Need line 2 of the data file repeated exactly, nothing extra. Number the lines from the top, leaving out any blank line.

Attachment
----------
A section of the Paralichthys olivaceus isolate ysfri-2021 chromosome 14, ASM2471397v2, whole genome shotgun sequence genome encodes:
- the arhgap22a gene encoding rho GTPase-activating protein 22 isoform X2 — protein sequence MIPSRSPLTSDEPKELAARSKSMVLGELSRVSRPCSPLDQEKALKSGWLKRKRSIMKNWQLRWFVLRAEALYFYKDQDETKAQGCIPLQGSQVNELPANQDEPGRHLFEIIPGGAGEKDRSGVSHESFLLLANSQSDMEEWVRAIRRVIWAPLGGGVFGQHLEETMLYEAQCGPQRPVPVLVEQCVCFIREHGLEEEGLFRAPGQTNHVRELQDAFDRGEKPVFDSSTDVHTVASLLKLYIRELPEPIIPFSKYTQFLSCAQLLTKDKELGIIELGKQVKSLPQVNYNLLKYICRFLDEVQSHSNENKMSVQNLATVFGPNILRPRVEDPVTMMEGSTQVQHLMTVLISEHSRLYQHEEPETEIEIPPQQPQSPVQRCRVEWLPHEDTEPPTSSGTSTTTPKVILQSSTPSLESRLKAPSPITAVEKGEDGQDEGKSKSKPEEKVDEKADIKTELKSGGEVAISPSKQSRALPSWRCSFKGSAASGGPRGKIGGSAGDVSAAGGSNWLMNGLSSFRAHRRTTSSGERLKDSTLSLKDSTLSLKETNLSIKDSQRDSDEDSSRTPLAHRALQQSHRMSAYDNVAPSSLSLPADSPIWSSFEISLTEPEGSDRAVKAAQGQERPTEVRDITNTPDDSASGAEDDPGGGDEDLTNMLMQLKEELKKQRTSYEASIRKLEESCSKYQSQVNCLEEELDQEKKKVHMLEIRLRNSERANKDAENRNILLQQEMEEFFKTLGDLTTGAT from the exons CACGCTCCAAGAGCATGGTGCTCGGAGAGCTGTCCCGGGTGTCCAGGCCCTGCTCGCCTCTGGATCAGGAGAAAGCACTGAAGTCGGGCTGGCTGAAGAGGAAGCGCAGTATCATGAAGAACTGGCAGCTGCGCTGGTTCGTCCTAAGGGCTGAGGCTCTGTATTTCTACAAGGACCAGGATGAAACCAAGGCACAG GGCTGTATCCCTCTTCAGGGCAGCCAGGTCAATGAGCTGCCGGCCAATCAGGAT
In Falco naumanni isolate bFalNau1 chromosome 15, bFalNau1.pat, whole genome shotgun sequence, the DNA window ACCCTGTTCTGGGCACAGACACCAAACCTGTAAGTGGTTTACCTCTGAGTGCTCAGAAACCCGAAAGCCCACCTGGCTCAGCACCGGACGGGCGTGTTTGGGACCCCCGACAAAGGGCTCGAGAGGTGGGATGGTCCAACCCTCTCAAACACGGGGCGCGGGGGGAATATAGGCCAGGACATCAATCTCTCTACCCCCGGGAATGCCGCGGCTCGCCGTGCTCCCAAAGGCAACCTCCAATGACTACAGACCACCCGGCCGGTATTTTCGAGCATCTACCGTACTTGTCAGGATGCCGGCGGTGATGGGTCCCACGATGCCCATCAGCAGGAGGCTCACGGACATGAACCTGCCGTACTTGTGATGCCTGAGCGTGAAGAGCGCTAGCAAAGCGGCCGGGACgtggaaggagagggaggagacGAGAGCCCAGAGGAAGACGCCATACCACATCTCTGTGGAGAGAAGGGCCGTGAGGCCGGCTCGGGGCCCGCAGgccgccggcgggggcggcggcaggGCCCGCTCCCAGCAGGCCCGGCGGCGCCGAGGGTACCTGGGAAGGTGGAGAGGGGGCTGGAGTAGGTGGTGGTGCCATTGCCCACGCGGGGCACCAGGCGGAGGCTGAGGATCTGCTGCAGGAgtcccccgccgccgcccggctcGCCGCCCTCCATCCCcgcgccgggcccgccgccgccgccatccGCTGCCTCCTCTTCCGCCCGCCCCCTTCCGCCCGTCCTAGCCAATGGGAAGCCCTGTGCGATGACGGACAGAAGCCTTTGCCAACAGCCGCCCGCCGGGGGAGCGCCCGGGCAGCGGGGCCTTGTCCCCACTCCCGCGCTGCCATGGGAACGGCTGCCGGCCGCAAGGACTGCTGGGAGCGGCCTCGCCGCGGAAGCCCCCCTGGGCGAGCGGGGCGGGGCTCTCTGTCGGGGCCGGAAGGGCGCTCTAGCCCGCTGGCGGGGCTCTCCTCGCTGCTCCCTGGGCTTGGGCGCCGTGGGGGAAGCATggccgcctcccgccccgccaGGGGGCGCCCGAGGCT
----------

- the arhgap22a gene encoding rho GTPase-activating protein 22 isoform X2 — protein sequence MIPSRSPLTSDEPKELAARSKSMVLGELSRVSRPCSPLDQEKALKSGWLKRKRSIMKNWQLRWFVLRAEALYFYKDQDETKAQGCIPLQGSQVNELPANQDEPGRHLFEIIPGGAGEKDRSGVSHESFLLLANSQSDMEEWVRAIRRVIWAPLGGGVFGQHLEETMLYEAQCGPQRPVPVLVEQCVCFIREHGLEEEGLFRAPGQTNHVRELQDAFDRGEKPVFDSSTDVHTVASLLKLYIRELPEPIIPFSKYTQFLSCAQLLTKDKELGIIELGKQVKSLPQVNYNLLKYICRFLDEVQSHSNENKMSVQNLATVFGPNILRPRVEDPVTMMEGSTQVQHLMTVLISEHSRLYQHEEPETEIEIPPQQPQSPVQRCRVEWLPHEDTEPPTSSGTSTTTPKVILQSSTPSLESRLKAPSPITAVEKGEDGQDEGKSKSKPEEKVDEKADIKTELKSGGEVAISPSKQSRALPSWRCSFKGSAASGGPRGKIGGSAGDVSAAGGSNWLMNGLSSFRAHRRTTSSGERLKDSTLSLKDSTLSLKETNLSIKDSQRDSDEDSSRTPLAHRALQQSHRMSAYDNVAPSSLSLPADSPIWSSFEISLTEPEGSDRAVKAAQGQERPTEVRDITNTPDDSASGAEDDPGGGDEDLTNMLMQLKEELKKQRTSYEASIRKLEESCSKYQSQVNCLEEELDQEKKKVHMLEIRLRNSERANKDAENRNILLQQEMEEFFKTLGDLTTGAT from the exons CACGCTCCAAGAGCATGGTGCTCGGAGAGCTGTCCCGGGTGTCCAGGCCCTGCTCGCCTCTGGATCAGGAGAAAGCACTGAAGTCGGGCTGGCTGAAGAGGAAGCGCAGTATCATGAAGAACTGGCAGCTGCGCTGGTTCGTCCTAAGGGCTGAGGCTCTGTATTTCTACAAGGACCAGGATGAAACCAAGGCACAG GGCTGTATCCCTCTTCAGGGCAGCCAGGTCAATGAGCTGCCGGCCAATCAGGAT